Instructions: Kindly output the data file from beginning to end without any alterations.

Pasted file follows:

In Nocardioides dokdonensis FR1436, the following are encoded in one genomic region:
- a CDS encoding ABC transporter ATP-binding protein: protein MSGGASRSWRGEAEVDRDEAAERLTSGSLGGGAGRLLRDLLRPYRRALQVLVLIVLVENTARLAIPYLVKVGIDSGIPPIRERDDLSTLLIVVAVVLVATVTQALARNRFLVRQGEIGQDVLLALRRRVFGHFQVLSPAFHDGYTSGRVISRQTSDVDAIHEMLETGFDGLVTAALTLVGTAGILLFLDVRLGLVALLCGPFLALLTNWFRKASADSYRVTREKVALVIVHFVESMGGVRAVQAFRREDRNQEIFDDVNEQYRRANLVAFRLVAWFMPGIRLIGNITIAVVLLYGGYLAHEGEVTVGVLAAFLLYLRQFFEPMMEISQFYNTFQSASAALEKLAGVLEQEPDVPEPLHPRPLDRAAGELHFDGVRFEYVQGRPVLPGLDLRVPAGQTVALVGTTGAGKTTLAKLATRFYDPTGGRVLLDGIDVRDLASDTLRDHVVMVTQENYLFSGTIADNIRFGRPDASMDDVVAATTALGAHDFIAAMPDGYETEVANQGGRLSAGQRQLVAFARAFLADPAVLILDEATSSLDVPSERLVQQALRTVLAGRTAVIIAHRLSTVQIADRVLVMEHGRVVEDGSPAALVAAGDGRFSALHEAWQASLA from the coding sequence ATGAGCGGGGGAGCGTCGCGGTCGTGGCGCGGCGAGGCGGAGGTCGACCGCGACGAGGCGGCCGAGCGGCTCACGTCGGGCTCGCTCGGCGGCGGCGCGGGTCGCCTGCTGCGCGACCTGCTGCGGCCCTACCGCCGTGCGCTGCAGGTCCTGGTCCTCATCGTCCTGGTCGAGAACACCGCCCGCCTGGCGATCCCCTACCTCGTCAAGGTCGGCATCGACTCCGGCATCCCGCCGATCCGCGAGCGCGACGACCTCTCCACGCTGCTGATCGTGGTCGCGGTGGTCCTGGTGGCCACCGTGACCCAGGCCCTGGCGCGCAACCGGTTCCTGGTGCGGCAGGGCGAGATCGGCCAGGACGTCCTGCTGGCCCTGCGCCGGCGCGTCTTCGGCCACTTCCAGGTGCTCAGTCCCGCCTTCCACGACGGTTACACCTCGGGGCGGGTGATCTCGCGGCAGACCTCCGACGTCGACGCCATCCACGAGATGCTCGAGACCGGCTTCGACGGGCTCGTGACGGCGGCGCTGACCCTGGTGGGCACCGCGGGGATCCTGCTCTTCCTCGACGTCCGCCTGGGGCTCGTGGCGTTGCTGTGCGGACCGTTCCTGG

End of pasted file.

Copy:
In Nocardioides dokdonensis FR1436, the following are encoded in one genomic region:
- a CDS encoding ABC transporter ATP-binding protein: protein MSGGASRSWRGEAEVDRDEAAERLTSGSLGGGAGRLLRDLLRPYRRALQVLVLIVLVENTARLAIPYLVKVGIDSGIPPIRERDDLSTLLIVVAVVLVATVTQALARNRFLVRQGEIGQDVLLALRRRVFGHFQVLSPAFHDGYTSGRVISRQTSDVDAIHEMLETGFDGLVTAALTLVGTAGILLFLDVRLGLVALLCGPFLALLTNWFRKASADSYRVTREKVALVIVHFVESMGGVRAVQAFRREDRNQEIFDDVNEQYRRANLVAFRLVAWFMPGIRLIGNITIAVVLLYGGYLAHEGEVTVGVLAAFLLYLRQFFEPMMEISQFYNTFQSASAALEKLAGVLEQEPDVPEPLHPRPLDRAAGELHFDGVRFEYVQGRPVLPGLDLRVPAGQTVALVGTTGAGKTTLAKLATRFYDPTGGRVLLDGIDVRDLASDTLRDHVVMVTQENYLFSGTIADNIRFGRPDASMDDVVAATTALGAHDFIAAMPDGYETEVANQGGRLSAGQRQLVAFARAFLADPAVLILDEATSSLDVPSERLVQQALRTVLAGRTAVIIAHRLSTVQIADRVLVMEHGRVVEDGSPAALVAAGDGRFSALHEAWQASLA from the coding sequence ATGAGCGGGGGAGCGTCGCGGTCGTGGCGCGGCGAGGCGGAGGTCGACCGCGACGAGGCGGCCGAGCGGCTCACGTCGGGCTCGCTCGGCGGCGGCGCGGGTCGCCTGCTGCGCGACCTGCTGCGGCCCTACCGCCGTGCGCTGCAGGTCCTGGTCCTCATCGTCCTGGTCGAGAACACCGCCCGCCTGGCGATCCCCTACCTCGTCAAGGTCGGCATCGACTCCGGCATCCCGCCGATCCGCGAGCGCGACGACCTCTCCACGCTGCTGATCGTGGTCGCGGTGGTCCTGGTGGCCACCGTGACCCAGGCCCTGGCGCGCAACCGGTTCCTGGTGCGGCAGGGCGAGATCGGCCAGGACGTCCTGCTGGCCCTGCGCCGGCGCGTCTTCGGCCACTTCCAGGTGCTCAGTCCCGCCTTCCACGACGGTTACACCTCGGGGCGGGTGATCTCGCGGCAGACCTCCGACGTCGACGCCATCCACGAGATGCTCGAGACCGGCTTCGACGGGCTCGTGACGGCGGCGCTGACCCTGGTGGGCACCGCGGGGATCCTGCTCTTCCTCGACGTCCGCCTGGGGCTCGTGGCGTTGCTGTGCGGACCGTTCCTGG